The web is good at echoing the early consensus. When Google results were summarized as a "sevenfold increase in profits" a lot of places picked that tidbit up, including blogs of analysts who you'd think would put a little more critical analysis into the problem.
That "sevenfold" impressiveness is a classic lie with stastics - it's a comparison against one quarter in 2004, and a charge of $201M was made in that quarter to pay off a lawsuit on the Overture patents. In other words, 2004's results were depressed by the one-time charge, which is now making 2005's results look amazing. Without the charge, Google's profits were up around 33% from the same quarter last year.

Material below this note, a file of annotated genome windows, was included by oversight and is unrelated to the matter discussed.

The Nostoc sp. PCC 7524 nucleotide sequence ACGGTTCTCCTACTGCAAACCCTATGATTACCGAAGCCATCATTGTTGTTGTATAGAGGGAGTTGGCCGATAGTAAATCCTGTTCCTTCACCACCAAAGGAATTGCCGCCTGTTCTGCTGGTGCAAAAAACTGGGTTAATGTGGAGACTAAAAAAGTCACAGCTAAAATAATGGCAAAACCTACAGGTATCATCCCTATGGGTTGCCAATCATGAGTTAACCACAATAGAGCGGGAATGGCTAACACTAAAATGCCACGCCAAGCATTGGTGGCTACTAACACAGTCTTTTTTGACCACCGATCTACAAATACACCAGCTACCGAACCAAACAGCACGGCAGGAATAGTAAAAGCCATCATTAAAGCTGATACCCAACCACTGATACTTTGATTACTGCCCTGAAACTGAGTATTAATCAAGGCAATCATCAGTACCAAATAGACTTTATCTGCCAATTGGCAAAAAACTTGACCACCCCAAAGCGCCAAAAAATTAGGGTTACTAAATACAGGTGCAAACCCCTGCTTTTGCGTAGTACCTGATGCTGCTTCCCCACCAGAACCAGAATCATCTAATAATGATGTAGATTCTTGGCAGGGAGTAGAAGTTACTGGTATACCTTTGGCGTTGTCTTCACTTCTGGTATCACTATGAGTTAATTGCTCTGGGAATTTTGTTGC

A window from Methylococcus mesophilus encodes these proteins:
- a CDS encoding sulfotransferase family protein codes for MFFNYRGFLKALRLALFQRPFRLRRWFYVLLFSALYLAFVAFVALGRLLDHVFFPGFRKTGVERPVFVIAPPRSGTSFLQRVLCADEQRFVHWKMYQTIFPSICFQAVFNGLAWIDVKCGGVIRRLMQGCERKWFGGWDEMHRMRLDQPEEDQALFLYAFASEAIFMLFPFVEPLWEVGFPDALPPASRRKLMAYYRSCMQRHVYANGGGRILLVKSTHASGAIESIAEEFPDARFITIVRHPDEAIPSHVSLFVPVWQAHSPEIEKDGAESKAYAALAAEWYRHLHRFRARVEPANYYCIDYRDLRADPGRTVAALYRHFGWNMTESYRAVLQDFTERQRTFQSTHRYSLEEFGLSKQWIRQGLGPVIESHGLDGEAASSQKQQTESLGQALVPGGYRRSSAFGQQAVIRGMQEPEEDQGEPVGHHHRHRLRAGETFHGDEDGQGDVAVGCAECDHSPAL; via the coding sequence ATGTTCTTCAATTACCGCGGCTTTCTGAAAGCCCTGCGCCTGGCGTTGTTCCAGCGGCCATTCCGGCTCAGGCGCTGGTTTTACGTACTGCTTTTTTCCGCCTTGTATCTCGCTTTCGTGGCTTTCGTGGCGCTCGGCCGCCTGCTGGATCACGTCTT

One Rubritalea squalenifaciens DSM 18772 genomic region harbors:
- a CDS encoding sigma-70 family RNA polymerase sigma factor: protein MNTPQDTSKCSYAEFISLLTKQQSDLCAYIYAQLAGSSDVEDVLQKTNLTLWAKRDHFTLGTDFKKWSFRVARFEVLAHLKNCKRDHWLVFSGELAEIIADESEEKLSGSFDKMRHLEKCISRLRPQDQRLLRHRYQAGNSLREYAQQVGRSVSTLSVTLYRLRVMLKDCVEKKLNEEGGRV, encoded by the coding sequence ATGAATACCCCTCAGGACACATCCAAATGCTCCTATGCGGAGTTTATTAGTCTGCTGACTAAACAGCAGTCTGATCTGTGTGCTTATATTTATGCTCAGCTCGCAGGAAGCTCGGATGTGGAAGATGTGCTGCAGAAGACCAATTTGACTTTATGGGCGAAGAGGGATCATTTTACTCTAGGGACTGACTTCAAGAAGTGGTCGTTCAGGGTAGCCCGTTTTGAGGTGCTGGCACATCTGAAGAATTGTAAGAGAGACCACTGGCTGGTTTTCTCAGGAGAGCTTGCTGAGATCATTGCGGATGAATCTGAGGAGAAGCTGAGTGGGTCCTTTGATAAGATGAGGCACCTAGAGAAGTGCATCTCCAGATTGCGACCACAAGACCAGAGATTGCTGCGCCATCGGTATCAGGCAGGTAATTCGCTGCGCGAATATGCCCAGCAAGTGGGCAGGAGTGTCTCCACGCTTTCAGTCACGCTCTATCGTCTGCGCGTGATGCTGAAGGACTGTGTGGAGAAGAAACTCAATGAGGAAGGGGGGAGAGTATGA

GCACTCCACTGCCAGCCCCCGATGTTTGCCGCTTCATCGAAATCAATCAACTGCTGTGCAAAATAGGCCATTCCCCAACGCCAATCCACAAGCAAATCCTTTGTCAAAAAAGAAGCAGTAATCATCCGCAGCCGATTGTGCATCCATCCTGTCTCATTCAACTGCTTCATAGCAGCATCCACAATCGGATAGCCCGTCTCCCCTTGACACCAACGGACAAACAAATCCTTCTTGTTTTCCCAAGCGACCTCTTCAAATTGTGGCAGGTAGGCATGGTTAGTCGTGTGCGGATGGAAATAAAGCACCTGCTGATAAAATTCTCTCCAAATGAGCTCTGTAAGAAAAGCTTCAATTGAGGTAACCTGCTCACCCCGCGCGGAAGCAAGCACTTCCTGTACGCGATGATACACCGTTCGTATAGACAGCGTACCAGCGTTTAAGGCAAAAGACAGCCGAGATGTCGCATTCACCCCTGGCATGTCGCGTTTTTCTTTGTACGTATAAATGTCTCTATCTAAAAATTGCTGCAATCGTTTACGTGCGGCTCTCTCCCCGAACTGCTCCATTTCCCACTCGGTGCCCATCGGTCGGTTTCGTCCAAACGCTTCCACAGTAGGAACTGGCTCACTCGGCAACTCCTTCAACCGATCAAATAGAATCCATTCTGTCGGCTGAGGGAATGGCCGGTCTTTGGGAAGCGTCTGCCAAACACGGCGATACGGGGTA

But when I searched for [sevenfold profits] on Google, I was surprised at the many other companies who have reported such a sizable comparitive increase over some random time period:
If you replicate that search, you may notice that a lot of the citations are from day trader type stock pushers hyping some stock you never heard of, and its recent "sevenfold increase"